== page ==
There's, by the way, a wonderful video, I don't know if any of you know it, Madelyn Blaise, it's called "Writers Writing." Encyclopedia Britannica puts it out. And the one I particularly like is they follow Madelyn Blaise around--I think it's before she won the Pulitzer Prize, she was working for Miami Tropic, and she followed around, she's going to do a story and it's a community center in Miami run by a woman in her eighties who rehabilitates kids who have been in trouble. And the fascinating thing about this video is they follow Blaise by what the story is. And I find it very instructive for my students because she ...what she's looking for and she does say, " 'I want to find enough tension in this story--the story has to have tension.'" Which is an interesting word because I think people often blame journalists for looking for either conflict or aggression or something like that. And she says, "No, it's tension." And that tension can be, we're not talking...but that tension can be a person, an artist struggling against his or her own limitations. It can be lots of things . But without it, she says, it's not a story to me.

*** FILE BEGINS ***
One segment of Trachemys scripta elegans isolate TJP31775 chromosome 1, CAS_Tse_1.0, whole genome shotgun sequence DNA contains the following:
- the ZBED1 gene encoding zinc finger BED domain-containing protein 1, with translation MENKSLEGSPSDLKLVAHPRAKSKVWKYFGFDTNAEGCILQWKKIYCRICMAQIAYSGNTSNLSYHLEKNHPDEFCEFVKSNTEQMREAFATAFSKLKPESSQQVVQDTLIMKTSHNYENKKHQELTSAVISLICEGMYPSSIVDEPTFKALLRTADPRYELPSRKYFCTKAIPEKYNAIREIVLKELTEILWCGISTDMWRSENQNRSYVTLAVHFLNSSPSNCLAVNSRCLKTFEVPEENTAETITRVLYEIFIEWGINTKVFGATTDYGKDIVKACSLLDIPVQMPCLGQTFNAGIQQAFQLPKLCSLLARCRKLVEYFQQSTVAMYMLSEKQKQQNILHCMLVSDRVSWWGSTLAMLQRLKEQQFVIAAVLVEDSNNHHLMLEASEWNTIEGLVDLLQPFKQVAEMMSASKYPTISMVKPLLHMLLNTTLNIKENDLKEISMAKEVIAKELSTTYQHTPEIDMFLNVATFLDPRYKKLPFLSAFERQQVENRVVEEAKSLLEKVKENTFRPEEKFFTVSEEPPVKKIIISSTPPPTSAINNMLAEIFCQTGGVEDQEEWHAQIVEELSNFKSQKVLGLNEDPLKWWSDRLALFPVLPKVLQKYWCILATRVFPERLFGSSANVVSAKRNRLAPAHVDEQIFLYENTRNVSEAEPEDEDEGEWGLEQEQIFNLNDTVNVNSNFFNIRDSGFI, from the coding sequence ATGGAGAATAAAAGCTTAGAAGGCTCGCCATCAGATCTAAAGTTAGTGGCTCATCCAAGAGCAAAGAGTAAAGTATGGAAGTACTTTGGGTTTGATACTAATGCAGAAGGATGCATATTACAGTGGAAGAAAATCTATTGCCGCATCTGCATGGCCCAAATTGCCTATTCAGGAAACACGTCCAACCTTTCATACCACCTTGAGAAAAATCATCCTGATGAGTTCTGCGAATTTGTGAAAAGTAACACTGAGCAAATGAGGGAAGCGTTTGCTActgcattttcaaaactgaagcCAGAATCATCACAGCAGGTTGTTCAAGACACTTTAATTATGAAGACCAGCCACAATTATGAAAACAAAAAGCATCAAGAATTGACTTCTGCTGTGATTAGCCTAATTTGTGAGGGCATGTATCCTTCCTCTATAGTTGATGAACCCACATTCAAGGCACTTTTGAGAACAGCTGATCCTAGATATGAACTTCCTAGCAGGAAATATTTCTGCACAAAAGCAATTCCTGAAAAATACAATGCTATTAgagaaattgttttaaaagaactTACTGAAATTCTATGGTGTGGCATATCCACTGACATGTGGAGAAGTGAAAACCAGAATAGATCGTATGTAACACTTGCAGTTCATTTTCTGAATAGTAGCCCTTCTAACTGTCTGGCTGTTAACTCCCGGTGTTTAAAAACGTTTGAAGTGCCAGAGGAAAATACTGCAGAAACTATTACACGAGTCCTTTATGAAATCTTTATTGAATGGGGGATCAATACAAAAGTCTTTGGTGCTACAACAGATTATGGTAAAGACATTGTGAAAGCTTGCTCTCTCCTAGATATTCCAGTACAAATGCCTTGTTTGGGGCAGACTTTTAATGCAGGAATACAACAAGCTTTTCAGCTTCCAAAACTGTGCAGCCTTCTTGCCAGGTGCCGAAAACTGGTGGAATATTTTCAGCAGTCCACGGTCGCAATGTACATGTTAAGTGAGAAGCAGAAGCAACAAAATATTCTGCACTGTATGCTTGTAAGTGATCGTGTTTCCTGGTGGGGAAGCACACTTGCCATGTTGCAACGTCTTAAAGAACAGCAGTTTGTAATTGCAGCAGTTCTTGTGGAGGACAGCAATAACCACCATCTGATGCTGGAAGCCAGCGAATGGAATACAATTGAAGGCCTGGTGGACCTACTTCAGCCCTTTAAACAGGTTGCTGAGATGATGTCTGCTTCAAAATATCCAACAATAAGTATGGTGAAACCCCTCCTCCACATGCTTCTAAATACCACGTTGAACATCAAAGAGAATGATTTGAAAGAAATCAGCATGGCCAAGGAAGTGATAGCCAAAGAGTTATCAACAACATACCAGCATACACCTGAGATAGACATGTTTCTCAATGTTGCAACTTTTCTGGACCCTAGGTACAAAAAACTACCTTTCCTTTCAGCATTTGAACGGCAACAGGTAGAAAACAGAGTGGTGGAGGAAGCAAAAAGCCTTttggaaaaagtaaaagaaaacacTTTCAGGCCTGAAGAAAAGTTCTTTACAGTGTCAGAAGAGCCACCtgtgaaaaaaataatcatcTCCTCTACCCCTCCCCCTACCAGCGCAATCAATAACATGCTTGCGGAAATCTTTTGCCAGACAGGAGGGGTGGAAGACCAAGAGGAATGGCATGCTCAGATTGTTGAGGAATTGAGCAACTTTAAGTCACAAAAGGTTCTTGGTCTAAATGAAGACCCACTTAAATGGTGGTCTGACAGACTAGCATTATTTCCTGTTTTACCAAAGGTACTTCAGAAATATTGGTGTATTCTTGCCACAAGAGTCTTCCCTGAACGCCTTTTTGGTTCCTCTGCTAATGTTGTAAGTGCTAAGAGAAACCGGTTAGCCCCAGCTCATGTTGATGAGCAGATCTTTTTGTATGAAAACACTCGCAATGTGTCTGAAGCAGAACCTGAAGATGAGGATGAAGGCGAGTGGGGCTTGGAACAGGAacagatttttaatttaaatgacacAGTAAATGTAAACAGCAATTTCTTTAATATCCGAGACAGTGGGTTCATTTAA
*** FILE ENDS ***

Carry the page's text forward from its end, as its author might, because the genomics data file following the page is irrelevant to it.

So, she goes in and the first story she's intending to do is a profile of the woman who runs the center. But the woman who runs the center is very guarded and it's quite clear that this woman is not going to open up, she's not going to let her guard down long enough to have anything more than a quick feature. And what Blaise finds is a 19-year old boxer who wants to go to the Olympics and who was arrested for assault and battery at one point and he's turning his life around. And she says, "Aha! That's the story I want to follow."